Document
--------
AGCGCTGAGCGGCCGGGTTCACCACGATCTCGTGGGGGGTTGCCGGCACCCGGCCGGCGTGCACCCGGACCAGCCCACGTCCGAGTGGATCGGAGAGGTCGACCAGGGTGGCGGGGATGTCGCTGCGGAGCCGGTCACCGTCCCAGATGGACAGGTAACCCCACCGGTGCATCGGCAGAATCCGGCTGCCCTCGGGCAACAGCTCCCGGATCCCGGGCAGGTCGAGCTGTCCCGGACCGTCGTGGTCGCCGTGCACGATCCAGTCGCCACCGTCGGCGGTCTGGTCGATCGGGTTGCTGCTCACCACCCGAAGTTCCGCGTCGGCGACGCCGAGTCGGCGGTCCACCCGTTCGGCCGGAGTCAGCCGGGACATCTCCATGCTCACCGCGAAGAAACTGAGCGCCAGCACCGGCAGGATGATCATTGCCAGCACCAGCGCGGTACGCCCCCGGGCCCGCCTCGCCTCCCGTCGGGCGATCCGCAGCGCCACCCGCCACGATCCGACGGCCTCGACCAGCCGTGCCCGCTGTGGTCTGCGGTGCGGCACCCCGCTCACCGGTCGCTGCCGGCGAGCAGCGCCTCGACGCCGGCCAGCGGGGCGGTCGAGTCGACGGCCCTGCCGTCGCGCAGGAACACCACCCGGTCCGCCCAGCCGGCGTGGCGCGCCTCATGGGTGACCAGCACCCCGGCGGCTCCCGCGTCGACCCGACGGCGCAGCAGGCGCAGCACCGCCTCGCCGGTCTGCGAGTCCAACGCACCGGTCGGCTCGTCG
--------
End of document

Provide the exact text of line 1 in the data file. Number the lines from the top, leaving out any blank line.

AGCGCTGAGCGGCCGGGTTCACCACGATCTCGTGGGGGGTTGCCGGCACCCGGCCGGCGTGCACCCGGACCAGCCCACGTCCGAGTGGATCGGAGAGGTCGACCAGGGTGGCGGGGATGTCGCTGCGGAGCCGGTCACCGTCCCAGATGGACAGGTAACCCCACCGGTGCATCGGCAGAATCCGGCTGCCCTCGGGCAACAGCTCCCGGATCCCGGGCAGGTCGAGCTGTCCCGGACCGTCGTGGTCGCCGTGCACGATCCAGTCGCCACCGTCGGCGGTCTGGTCGATCGGGTTGCTGCTCACCACCCGAAGTTCCGCGTCGGCGACGCCGAGTCGGCGGTCCACCCGTTCGGCCGGAGTCAGCCGGGACATCTCCATGCTCACCGCGAAGAAACTGAGCGCCAGCACCGGCAGGATGATCATTGCCAGCACCAGCGCGGTACGCCCCCGGGCCCGCCTCGCCTCCCGTCGGGCGATCCGCAGCGCCACCCGCCACGATCCGACGGCCTCGACCAGCCGTGCCCGCTGTGGTCTGCGGTGCGGCACCCCGCTCACCGGTCGCTGCCGGCGAGCAGCGCCTCGACGCCGGCCAGCGGGGCGGTCGAGTCGACGGCCCTGCCGTCGCGCAGGAACACCACCCGGTCCGCCCAGCCGGCGTGGCGCGCCTCATGGGTGACCAGCACCCCGGCGGCTCCCGCGTCGACCCGACGGCGCAGCAGGCGCAGCACCGCCTCGCCGGTCTGCGAGTCCAACGCACCGGTCGGCTCGTCG